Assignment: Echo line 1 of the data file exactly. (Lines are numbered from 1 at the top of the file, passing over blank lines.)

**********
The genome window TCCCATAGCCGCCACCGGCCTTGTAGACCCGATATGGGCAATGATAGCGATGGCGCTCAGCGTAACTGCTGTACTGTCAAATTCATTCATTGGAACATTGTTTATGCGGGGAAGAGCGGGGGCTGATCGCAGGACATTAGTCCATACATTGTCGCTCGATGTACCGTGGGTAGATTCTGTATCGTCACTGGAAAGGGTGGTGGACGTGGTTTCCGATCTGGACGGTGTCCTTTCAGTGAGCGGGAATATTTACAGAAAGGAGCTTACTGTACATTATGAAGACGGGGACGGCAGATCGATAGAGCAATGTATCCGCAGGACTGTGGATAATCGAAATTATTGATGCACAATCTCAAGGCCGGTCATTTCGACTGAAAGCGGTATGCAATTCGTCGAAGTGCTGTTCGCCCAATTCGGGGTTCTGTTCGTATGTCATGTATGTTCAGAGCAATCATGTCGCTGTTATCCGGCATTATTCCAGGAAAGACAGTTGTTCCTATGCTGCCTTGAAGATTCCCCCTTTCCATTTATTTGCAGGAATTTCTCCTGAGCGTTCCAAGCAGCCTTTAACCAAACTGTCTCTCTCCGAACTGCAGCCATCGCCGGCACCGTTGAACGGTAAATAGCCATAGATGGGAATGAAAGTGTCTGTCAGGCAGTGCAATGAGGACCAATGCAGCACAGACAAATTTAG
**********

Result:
The genome window TCCCATAGCCGCCACCGGCCTTGTAGACCCGATATGGGCAATGATAGCGATGGCGCTCAGCGTAACTGCTGTACTGTCAAATTCATTCATTGGAACATTGTTTATGCGGGGAAGAGCGGGGGCTGATCGCAGGACATTAGTCCATACATTGTCGCTCGATGTACCGTGGGTAGATTCTGTATCGTCACTGGAAAGGGTGGTGGACGTGGTTTCCGATCTGGACGGTGTCCTTTCAGTGAGCGGGAATATTTACAGAAAGGAGCTTACTGTACATTATGAAGACGGGGACGGCAGATCGATAGAGCAATGTATCCGCAGGACTGTGGATAATCGAAATTATTGATGCACAATCTCAAGGCCGGTCATTTCGACTGAAAGCGGTATGCAATTCGTCGAAGTGCTGTTCGCCCAATTCGGGGTTCTGTTCGTATGTCATGTATGTTCAGAGCAATCATGTCGCTGTTATCCGGCATTATTCCAGGAAAGACAGTTGTTCCTATGCTGCCTTGAAGATTCCCCCTTTCCATTTATTTGCAGGAATTTCTCCTGAGCGTTCCAAGCAGCCTTTAACCAAACTGTCTCTCTCCGAACTGCAGCCATCGCCGGCACCGTTGAACGGTAAATAGCCATAGATGGGAATGAAAGTGTCTGTCAGGCAGTGCAATGAGGACCAATGCAGCACAGACAAATTTAG